We see more of V’s ideologies in the situation where Evey yells at V that she hates him. V likes this because he wants to see her outwardly express her anger, just as he is doing through getting back at people who tortured him by killing them. This scene also allows us to see V’s tender emotion of love, which makes him even angrier that those people were the reason for his disfigurement that keeps him from physically loving Evey. I think this is very important in seeing V’s motivations change. He originally is working for the freedom of oppression for the people of Britain, and now an added motivation of love fuels his fire over the top.







("V for Vendetta")

The audience then finds out that the biological testing was actually the plan of the High Chancellor to take control of the people biologically. V appears to the second-in-command Chancellor Creedy to make a proposition in which V will reveal himself if Creedy will present Chancellor Sutters to him. Then V begins his final master plan of blowing up Parliament. He ships nearly 100,000 Guy Fawkes masks and V outfits to the public to wear during his final demonstration. These outfits will symbolize all the people who feel oppressed and are trying together to do what Guy Fawkes did alone.

Creedy meets V underground with the Chancellor and shoots him in the head. V’s agreement was to take his mask off, but refuses and then kills all the police there and then Creedy. V stumbles back to where Evey is standing beside the train filled with explosives ready to run under parliament and blow up. V dies in her arms while telling her that his motivation changed when he met her because she gave his life meaning. She then sends his dead body with the train to perform the final act.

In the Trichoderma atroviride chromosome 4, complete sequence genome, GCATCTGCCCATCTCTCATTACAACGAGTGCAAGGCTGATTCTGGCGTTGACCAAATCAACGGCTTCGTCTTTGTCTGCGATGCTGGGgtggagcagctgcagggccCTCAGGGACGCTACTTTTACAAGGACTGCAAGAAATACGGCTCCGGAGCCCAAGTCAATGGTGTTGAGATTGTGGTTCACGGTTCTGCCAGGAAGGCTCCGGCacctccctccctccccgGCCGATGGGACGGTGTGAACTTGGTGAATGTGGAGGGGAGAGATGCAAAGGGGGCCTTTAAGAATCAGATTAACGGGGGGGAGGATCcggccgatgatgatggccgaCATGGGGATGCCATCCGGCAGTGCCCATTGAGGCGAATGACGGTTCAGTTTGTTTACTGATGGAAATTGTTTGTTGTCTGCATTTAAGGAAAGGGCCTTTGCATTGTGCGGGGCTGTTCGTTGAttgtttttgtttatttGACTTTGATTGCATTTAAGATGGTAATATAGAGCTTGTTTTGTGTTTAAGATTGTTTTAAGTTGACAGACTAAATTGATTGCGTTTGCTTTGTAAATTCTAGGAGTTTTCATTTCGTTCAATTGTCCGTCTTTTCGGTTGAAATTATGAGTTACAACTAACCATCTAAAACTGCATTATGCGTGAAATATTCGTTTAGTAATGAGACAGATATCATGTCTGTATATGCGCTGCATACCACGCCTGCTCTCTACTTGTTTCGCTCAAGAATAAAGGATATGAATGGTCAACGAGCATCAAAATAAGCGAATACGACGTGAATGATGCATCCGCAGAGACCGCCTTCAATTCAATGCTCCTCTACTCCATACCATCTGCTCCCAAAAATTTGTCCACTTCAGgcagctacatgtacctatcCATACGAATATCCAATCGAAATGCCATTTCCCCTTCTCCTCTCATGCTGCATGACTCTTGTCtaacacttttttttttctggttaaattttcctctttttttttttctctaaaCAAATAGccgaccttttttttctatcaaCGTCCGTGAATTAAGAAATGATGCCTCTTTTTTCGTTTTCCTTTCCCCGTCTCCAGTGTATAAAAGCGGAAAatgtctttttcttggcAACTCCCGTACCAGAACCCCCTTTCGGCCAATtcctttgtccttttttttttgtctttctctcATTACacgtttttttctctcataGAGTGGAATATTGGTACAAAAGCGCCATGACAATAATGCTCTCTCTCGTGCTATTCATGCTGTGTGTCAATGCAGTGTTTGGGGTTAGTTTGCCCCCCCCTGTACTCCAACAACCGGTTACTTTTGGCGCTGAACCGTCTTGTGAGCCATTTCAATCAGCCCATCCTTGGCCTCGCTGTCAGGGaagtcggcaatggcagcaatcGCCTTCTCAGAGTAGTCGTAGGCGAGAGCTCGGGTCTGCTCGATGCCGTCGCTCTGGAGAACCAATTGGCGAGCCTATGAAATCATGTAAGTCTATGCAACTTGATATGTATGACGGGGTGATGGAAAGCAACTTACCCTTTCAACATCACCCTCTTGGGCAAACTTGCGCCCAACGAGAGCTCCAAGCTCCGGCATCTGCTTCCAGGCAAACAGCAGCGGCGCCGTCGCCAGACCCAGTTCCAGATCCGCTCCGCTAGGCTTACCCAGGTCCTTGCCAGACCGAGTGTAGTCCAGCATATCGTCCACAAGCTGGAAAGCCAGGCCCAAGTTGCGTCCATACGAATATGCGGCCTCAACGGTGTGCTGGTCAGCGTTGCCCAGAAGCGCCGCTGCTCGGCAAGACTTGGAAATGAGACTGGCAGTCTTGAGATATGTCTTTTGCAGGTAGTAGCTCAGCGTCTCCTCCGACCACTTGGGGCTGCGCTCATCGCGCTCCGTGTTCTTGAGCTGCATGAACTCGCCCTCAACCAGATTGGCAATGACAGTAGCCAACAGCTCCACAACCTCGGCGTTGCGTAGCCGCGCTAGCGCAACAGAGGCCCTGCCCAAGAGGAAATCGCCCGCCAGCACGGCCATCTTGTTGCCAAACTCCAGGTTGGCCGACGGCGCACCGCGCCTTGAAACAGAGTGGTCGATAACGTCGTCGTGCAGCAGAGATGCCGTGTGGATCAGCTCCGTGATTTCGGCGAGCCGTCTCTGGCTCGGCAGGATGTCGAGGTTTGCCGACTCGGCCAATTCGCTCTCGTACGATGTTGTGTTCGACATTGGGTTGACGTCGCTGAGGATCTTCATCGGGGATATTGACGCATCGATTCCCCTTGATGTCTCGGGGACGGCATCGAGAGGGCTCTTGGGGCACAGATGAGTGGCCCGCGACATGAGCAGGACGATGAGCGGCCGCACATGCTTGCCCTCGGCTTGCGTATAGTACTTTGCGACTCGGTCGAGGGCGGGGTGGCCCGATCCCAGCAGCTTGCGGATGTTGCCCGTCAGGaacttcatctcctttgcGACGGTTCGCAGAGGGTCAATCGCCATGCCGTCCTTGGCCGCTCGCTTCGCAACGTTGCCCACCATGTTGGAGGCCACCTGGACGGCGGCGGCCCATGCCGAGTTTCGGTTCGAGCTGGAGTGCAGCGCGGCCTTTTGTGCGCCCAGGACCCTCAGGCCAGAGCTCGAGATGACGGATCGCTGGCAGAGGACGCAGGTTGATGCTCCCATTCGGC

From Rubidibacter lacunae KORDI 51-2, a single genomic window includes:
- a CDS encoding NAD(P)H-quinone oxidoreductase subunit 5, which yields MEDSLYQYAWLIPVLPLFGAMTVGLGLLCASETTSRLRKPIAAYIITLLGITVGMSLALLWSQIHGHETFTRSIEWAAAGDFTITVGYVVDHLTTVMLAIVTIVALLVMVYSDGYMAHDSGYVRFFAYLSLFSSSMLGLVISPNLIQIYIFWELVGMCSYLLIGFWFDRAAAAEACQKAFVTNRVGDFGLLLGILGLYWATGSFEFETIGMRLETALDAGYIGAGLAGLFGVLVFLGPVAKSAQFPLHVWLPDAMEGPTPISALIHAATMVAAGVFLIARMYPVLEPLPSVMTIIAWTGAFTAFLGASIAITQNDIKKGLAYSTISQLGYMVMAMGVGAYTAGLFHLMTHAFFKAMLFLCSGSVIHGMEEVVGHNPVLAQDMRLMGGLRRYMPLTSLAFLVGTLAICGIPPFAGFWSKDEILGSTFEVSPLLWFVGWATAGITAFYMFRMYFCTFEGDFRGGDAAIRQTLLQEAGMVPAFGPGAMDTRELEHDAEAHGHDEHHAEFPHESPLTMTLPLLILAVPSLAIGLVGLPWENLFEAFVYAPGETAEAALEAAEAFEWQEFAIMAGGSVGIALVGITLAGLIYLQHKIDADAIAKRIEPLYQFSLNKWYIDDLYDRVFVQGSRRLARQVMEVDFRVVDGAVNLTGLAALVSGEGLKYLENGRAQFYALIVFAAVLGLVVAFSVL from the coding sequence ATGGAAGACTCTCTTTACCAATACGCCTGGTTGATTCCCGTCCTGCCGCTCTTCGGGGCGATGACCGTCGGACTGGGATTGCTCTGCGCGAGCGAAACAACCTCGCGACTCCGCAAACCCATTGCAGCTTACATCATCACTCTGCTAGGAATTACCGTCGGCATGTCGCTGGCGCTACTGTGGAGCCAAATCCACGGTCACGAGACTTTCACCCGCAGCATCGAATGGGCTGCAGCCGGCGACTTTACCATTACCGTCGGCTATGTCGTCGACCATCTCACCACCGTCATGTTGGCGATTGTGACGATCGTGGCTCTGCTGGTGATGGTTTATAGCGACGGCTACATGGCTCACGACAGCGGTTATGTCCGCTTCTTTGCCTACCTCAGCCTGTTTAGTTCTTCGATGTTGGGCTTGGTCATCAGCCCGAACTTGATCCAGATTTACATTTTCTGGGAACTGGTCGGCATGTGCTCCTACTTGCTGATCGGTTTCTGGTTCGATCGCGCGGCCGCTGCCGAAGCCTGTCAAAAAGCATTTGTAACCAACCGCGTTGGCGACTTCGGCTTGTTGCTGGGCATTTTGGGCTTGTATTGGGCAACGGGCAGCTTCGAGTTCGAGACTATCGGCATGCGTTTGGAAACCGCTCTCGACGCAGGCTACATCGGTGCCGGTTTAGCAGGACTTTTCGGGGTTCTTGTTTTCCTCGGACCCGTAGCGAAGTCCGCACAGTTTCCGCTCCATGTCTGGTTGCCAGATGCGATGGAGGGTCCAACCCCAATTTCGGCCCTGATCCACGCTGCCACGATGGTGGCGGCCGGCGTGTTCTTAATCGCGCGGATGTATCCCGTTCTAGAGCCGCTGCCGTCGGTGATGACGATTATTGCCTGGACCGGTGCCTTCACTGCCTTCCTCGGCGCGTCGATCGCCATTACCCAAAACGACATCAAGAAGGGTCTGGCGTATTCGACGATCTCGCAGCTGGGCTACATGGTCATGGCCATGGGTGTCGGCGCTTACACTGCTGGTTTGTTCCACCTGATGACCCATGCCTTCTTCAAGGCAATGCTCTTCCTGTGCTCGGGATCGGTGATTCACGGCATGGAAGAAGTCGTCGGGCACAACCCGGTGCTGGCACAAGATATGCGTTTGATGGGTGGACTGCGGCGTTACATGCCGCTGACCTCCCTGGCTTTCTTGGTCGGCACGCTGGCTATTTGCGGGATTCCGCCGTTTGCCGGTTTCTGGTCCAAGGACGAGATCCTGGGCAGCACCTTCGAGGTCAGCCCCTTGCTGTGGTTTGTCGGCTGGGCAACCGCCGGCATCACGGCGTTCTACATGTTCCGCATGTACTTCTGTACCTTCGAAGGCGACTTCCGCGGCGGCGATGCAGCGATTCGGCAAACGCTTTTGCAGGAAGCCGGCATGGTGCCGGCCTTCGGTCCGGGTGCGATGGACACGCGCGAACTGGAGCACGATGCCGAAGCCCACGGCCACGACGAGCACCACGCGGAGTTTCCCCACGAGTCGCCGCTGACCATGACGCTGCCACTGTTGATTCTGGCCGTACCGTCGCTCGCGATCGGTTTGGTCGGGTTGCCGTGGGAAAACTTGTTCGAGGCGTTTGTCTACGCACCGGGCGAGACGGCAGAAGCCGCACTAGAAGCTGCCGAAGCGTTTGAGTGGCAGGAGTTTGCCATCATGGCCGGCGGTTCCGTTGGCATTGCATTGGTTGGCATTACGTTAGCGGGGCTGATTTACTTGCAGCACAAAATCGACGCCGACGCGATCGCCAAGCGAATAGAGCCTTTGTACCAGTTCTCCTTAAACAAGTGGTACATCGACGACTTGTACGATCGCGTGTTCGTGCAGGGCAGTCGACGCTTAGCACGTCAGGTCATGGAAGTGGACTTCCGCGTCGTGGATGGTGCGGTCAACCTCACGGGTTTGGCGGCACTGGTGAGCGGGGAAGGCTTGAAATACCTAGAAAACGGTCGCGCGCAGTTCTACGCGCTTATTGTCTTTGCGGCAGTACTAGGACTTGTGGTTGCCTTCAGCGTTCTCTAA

There is much literature naming V as a terrorist and much defending his actions. Using the definition of terrorism from class: “terrorism is often defined as the systematic use of terror especially as a means of coercion. It often involves violent acts which are intended to create fear (terror), are perpetrated for a religious, political or ideological goal, deliberately target or disregard the safety of non-combatants (civilians), and are committed by non-government agencies. (Wikipedia)” V is definitely a radical and creates terror not only in the government, but also for the populace. He may have never hurt any innocent people but his tactics were scary, and I’m sure made people uneasy and uncomfortable living in their homes. Before V started his rampage, the people knew what to expect even though they were slaves to the government. V saw a need to rattle everyone’s world to create a free one.